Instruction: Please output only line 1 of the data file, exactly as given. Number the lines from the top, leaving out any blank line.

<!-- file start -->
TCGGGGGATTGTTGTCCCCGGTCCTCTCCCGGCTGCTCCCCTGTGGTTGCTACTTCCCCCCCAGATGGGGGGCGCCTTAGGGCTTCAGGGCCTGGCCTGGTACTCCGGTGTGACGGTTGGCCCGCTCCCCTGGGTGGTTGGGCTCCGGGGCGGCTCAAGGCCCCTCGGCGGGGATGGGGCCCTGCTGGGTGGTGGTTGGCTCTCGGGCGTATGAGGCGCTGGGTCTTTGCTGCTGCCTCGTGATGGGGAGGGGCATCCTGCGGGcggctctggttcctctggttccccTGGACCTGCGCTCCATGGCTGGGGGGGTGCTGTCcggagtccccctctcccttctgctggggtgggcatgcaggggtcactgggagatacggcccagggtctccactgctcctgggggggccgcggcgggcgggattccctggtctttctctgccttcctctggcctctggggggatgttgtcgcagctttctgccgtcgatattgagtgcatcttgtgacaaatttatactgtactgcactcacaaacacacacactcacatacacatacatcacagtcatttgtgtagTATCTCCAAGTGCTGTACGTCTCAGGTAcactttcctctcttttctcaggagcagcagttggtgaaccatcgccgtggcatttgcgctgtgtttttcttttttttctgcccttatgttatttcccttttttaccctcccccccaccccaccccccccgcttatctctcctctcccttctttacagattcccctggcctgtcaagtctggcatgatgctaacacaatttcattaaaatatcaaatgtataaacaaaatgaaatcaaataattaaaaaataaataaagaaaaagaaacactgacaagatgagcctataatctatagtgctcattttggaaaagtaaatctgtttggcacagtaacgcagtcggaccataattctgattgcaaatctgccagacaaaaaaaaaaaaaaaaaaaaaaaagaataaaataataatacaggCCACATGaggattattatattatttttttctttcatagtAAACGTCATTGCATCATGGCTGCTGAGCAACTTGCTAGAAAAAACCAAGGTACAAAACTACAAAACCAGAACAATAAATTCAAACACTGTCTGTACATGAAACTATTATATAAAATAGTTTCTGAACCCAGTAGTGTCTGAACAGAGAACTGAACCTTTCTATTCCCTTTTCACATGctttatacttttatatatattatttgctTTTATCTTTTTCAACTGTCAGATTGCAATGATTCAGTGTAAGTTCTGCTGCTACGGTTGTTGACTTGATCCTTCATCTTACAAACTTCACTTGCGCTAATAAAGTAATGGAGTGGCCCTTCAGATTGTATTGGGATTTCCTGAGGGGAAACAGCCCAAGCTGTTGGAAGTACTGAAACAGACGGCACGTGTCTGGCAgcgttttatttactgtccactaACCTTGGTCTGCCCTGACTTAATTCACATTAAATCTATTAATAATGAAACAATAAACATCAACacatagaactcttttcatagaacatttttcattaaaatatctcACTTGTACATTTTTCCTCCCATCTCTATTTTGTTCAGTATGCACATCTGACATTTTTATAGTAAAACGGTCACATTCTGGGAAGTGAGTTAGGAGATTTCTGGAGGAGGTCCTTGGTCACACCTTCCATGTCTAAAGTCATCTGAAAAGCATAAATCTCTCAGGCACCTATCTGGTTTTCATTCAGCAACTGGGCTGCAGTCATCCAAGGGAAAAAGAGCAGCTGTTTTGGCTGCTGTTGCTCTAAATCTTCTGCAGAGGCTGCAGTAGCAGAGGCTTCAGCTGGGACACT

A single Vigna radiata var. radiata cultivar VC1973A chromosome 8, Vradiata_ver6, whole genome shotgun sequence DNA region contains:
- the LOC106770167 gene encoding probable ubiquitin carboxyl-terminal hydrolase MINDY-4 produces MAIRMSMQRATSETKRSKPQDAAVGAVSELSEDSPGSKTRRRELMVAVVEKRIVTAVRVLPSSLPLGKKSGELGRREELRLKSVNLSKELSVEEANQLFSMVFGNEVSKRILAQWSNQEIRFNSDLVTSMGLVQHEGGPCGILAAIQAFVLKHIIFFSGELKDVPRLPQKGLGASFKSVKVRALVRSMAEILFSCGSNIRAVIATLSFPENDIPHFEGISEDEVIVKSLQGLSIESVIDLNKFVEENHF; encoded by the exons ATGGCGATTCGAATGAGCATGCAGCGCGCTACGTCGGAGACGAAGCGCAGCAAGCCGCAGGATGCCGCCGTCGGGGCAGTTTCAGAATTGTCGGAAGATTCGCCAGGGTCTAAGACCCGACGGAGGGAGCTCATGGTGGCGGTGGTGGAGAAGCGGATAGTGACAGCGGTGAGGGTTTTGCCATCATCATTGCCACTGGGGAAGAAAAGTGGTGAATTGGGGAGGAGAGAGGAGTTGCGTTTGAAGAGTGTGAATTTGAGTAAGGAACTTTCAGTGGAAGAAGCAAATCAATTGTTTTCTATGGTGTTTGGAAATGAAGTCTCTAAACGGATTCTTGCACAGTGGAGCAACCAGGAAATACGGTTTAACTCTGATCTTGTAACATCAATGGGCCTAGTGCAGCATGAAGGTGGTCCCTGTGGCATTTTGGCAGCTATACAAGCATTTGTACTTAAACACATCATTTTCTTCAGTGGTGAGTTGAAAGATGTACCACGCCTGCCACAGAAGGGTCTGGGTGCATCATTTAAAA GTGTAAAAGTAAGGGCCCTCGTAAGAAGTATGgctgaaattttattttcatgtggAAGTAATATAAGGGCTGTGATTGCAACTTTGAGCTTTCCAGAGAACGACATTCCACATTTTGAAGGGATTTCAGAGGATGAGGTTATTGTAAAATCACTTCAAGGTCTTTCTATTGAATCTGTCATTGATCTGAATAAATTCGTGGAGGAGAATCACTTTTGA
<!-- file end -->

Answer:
TCGGGGGATTGTTGTCCCCGGTCCTCTCCCGGCTGCTCCCCTGTGGTTGCTACTTCCCCCCCAGATGGGGGGCGCCTTAGGGCTTCAGGGCCTGGCCTGGTACTCCGGTGTGACGGTTGGCCCGCTCCCCTGGGTGGTTGGGCTCCGGGGCGGCTCAAGGCCCCTCGGCGGGGATGGGGCCCTGCTGGGTGGTGGTTGGCTCTCGGGCGTATGAGGCGCTGGGTCTTTGCTGCTGCCTCGTGATGGGGAGGGGCATCCTGCGGGcggctctggttcctctggttccccTGGACCTGCGCTCCATGGCTGGGGGGGTGCTGTCcggagtccccctctcccttctgctggggtgggcatgcaggggtcactgggagatacggcccagggtctccactgctcctgggggggccgcggcgggcgggattccctggtctttctctgccttcctctggcctctggggggatgttgtcgcagctttctgccgtcgatattgagtgcatcttgtgacaaatttatactgtactgcactcacaaacacacacactcacatacacatacatcacagtcatttgtgtagTATCTCCAAGTGCTGTACGTCTCAGGTAcactttcctctcttttctcaggagcagcagttggtgaaccatcgccgtggcatttgcgctgtgtttttcttttttttctgcccttatgttatttcccttttttaccctcccccccaccccaccccccccgcttatctctcctctcccttctttacagattcccctggcctgtcaagtctggcatgatgctaacacaatttcattaaaatatcaaatgtataaacaaaatgaaatcaaataattaaaaaataaataaagaaaaagaaacactgacaagatgagcctataatctatagtgctcattttggaaaagtaaatctgtttggcacagtaacgcagtcggaccataattctgattgcaaatctgccagacaaaaaaaaaaaaaaaaaaaaaaaagaataaaataataatacaggCCACATGaggattattatattatttttttctttcatagtAAACGTCATTGCATCATGGCTGCTGAGCAACTTGCTAGAAAAAACCAAGGTACAAAACTACAAAACCAGAACAATAAATTCAAACACTGTCTGTACATGAAACTATTATATAAAATAGTTTCTGAACCCAGTAGTGTCTGAACAGAGAACTGAACCTTTCTATTCCCTTTTCACATGctttatacttttatatatattatttgctTTTATCTTTTTCAACTGTCAGATTGCAATGATTCAGTGTAAGTTCTGCTGCTACGGTTGTTGACTTGATCCTTCATCTTACAAACTTCACTTGCGCTAATAAAGTAATGGAGTGGCCCTTCAGATTGTATTGGGATTTCCTGAGGGGAAACAGCCCAAGCTGTTGGAAGTACTGAAACAGACGGCACGTGTCTGGCAgcgttttatttactgtccactaACCTTGGTCTGCCCTGACTTAATTCACATTAAATCTATTAATAATGAAACAATAAACATCAACacatagaactcttttcatagaacatttttcattaaaatatctcACTTGTACATTTTTCCTCCCATCTCTATTTTGTTCAGTATGCACATCTGACATTTTTATAGTAAAACGGTCACATTCTGGGAAGTGAGTTAGGAGATTTCTGGAGGAGGTCCTTGGTCACACCTTCCATGTCTAAAGTCATCTGAAAAGCATAAATCTCTCAGGCACCTATCTGGTTTTCATTCAGCAACTGGGCTGCAGTCATCCAAGGGAAAAAGAGCAGCTGTTTTGGCTGCTGTTGCTCTAAATCTTCTGCAGAGGCTGCAGTAGCAGAGGCTTCAGCTGGGACACT